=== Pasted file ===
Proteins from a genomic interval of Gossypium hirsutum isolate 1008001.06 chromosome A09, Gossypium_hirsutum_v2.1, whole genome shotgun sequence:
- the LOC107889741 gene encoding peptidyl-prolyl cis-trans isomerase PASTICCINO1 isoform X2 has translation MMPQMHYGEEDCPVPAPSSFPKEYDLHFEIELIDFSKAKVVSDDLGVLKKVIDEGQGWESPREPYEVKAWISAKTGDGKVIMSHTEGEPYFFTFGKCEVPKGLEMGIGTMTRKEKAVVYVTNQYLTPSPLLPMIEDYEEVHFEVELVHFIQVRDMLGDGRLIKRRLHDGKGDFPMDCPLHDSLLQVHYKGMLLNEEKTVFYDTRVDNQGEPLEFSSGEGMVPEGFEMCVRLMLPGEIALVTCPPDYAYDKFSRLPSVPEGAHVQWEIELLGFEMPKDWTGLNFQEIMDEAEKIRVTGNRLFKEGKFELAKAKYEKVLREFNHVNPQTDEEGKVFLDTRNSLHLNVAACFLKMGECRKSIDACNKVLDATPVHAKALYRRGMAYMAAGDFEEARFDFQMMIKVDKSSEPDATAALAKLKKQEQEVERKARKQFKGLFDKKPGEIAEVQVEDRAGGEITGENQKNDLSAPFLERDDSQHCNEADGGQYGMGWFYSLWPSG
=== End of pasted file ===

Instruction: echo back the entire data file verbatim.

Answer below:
Proteins from a genomic interval of Gossypium hirsutum isolate 1008001.06 chromosome A09, Gossypium_hirsutum_v2.1, whole genome shotgun sequence:
- the LOC107889741 gene encoding peptidyl-prolyl cis-trans isomerase PASTICCINO1 isoform X2 has translation MMPQMHYGEEDCPVPAPSSFPKEYDLHFEIELIDFSKAKVVSDDLGVLKKVIDEGQGWESPREPYEVKAWISAKTGDGKVIMSHTEGEPYFFTFGKCEVPKGLEMGIGTMTRKEKAVVYVTNQYLTPSPLLPMIEDYEEVHFEVELVHFIQVRDMLGDGRLIKRRLHDGKGDFPMDCPLHDSLLQVHYKGMLLNEEKTVFYDTRVDNQGEPLEFSSGEGMVPEGFEMCVRLMLPGEIALVTCPPDYAYDKFSRLPSVPEGAHVQWEIELLGFEMPKDWTGLNFQEIMDEAEKIRVTGNRLFKEGKFELAKAKYEKVLREFNHVNPQTDEEGKVFLDTRNSLHLNVAACFLKMGECRKSIDACNKVLDATPVHAKALYRRGMAYMAAGDFEEARFDFQMMIKVDKSSEPDATAALAKLKKQEQEVERKARKQFKGLFDKKPGEIAEVQVEDRAGGEITGENQKNDLSAPFLERDDSQHCNEADGGQYGMGWFYSLWPSG